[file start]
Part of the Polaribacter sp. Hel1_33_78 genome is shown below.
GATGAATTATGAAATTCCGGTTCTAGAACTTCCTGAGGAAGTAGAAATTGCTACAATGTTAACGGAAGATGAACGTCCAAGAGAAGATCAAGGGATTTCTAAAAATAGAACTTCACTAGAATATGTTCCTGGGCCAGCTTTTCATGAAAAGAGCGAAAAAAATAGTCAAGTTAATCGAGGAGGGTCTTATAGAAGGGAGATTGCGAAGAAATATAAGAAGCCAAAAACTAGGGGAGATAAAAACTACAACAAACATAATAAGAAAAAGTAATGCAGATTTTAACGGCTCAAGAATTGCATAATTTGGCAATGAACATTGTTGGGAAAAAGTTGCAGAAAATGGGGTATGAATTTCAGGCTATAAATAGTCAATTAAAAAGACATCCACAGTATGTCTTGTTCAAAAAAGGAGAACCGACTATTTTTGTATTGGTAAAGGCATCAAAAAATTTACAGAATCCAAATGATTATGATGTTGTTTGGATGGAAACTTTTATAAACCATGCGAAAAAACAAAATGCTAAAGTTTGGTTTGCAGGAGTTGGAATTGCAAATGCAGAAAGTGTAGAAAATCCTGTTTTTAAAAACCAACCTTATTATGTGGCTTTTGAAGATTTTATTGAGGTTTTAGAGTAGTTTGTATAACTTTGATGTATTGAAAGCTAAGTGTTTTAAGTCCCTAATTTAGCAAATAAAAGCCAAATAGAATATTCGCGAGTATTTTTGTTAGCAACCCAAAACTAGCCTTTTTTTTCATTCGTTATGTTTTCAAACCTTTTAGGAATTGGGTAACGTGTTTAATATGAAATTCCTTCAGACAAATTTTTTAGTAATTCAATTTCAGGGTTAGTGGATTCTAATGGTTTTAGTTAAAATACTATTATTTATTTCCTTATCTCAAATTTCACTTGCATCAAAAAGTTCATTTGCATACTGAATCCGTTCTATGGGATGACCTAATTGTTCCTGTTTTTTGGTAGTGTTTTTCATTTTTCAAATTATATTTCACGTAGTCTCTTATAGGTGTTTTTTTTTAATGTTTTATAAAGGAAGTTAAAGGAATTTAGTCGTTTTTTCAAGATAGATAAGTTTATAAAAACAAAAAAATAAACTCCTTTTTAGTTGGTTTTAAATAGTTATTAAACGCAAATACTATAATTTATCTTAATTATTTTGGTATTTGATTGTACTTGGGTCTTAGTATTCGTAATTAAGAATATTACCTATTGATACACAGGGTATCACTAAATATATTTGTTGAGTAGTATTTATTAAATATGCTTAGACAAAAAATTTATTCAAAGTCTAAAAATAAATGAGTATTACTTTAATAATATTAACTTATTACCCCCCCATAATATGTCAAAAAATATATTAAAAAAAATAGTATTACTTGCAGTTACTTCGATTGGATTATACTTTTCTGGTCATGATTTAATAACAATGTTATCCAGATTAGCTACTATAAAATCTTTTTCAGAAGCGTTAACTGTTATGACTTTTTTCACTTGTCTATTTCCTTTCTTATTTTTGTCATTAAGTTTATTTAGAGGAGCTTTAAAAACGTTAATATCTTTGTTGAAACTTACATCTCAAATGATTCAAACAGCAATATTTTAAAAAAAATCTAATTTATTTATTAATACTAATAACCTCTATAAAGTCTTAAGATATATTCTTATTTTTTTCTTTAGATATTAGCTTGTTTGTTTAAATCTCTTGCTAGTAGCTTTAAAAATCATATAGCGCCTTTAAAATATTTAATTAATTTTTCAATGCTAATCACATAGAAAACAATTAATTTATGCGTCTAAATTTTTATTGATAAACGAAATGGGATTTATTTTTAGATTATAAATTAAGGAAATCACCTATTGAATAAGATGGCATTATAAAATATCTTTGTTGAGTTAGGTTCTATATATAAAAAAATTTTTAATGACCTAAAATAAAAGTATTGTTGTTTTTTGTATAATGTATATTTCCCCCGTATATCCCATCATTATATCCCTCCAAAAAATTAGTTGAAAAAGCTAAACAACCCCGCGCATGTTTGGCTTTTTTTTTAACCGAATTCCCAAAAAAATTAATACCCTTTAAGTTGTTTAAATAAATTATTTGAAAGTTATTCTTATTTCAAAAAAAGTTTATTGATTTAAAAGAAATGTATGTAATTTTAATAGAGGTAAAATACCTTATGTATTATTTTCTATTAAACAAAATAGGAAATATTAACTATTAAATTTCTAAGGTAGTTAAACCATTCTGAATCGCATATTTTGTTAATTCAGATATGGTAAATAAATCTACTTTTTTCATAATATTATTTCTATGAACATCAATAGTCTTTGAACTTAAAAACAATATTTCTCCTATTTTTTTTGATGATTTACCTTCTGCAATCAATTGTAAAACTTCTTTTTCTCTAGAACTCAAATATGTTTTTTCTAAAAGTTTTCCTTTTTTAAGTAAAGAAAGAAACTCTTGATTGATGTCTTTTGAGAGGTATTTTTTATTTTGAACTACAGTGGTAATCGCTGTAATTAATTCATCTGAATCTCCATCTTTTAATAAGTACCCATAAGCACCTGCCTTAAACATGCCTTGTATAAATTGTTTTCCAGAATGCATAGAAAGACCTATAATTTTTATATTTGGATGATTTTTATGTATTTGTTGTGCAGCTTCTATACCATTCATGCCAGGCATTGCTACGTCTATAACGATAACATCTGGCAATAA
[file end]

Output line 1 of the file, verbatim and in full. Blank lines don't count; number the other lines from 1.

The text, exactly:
Part of the Polaribacter sp. Hel1_33_78 genome is shown below.